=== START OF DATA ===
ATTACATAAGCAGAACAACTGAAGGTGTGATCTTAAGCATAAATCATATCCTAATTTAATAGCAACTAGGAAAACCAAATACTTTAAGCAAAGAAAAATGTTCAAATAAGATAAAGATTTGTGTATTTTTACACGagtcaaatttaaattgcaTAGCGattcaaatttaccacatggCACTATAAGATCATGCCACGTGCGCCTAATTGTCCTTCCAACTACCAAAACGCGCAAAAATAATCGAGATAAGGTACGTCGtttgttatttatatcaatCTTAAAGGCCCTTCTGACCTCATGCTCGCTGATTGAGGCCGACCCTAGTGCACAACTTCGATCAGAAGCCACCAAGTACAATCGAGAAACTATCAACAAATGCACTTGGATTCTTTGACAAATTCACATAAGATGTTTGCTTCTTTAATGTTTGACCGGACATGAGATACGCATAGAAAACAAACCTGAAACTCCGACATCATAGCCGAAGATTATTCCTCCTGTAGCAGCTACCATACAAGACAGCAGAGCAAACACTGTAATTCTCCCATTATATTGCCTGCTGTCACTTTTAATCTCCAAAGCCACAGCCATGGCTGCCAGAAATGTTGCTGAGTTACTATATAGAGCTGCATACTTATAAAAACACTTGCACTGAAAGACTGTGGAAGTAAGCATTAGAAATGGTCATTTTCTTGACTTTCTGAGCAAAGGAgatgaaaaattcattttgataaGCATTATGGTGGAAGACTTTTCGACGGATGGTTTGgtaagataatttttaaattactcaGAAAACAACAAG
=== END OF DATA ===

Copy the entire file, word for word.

ATTACATAAGCAGAACAACTGAAGGTGTGATCTTAAGCATAAATCATATCCTAATTTAATAGCAACTAGGAAAACCAAATACTTTAAGCAAAGAAAAATGTTCAAATAAGATAAAGATTTGTGTATTTTTACACGagtcaaatttaaattgcaTAGCGattcaaatttaccacatggCACTATAAGATCATGCCACGTGCGCCTAATTGTCCTTCCAACTACCAAAACGCGCAAAAATAATCGAGATAAGGTACGTCGtttgttatttatatcaatCTTAAAGGCCCTTCTGACCTCATGCTCGCTGATTGAGGCCGACCCTAGTGCACAACTTCGATCAGAAGCCACCAAGTACAATCGAGAAACTATCAACAAATGCACTTGGATTCTTTGACAAATTCACATAAGATGTTTGCTTCTTTAATGTTTGACCGGACATGAGATACGCATAGAAAACAAACCTGAAACTCCGACATCATAGCCGAAGATTATTCCTCCTGTAGCAGCTACCATACAAGACAGCAGAGCAAACACTGTAATTCTCCCATTATATTGCCTGCTGTCACTTTTAATCTCCAAAGCCACAGCCATGGCTGCCAGAAATGTTGCTGAGTTACTATATAGAGCTGCATACTTATAAAAACACTTGCACTGAAAGACTGTGGAAGTAAGCATTAGAAATGGTCATTTTCTTGACTTTCTGAGCAAAGGAgatgaaaaattcattttgataaGCATTATGGTGGAAGACTTTTCGACGGATGGTTTGgtaagataatttttaaattactcaGAAAACAACAAG